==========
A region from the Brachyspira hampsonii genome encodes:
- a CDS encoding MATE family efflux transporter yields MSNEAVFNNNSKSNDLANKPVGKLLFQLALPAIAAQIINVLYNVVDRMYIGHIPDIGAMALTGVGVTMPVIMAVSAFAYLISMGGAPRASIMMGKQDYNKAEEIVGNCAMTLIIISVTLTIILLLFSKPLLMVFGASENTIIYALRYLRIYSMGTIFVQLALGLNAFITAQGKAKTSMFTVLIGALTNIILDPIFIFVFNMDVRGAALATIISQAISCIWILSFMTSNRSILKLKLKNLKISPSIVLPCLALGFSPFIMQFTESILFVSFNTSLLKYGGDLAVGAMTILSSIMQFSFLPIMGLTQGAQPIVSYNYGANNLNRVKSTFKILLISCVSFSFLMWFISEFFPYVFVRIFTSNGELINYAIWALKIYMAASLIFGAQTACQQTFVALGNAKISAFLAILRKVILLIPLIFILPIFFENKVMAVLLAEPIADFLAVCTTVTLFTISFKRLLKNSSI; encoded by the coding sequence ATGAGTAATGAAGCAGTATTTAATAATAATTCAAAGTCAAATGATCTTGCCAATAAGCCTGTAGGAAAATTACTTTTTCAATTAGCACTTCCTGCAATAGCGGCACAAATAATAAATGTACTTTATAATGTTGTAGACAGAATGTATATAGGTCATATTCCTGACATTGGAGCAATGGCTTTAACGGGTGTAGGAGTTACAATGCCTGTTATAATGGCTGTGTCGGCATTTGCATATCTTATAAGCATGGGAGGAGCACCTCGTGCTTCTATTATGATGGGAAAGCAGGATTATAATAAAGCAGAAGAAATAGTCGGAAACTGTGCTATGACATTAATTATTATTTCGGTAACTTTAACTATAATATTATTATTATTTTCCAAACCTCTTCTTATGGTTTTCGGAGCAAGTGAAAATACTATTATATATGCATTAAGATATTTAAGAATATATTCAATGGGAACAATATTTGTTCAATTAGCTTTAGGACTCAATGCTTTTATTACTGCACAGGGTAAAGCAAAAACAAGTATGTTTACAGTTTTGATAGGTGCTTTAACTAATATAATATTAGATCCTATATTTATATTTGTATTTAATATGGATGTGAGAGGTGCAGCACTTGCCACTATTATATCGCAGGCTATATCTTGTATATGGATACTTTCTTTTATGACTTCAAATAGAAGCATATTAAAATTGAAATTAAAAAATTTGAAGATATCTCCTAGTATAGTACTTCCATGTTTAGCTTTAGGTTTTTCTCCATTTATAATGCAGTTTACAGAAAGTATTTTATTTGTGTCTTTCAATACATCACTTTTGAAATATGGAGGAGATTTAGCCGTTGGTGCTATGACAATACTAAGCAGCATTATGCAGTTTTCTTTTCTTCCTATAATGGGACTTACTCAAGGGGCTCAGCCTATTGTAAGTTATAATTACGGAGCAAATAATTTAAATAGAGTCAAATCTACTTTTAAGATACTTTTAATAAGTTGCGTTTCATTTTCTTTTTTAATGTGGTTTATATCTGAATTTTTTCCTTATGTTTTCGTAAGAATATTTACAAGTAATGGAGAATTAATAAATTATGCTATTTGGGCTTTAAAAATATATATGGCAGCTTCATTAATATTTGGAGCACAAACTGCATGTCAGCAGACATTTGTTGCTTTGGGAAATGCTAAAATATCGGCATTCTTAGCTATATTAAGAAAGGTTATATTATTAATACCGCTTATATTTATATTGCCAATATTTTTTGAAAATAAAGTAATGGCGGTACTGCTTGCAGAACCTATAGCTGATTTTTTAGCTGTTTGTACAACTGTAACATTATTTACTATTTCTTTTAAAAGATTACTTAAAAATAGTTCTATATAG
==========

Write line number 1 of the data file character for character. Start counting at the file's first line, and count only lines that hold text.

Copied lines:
A region from the Brachyspira hampsonii genome encodes: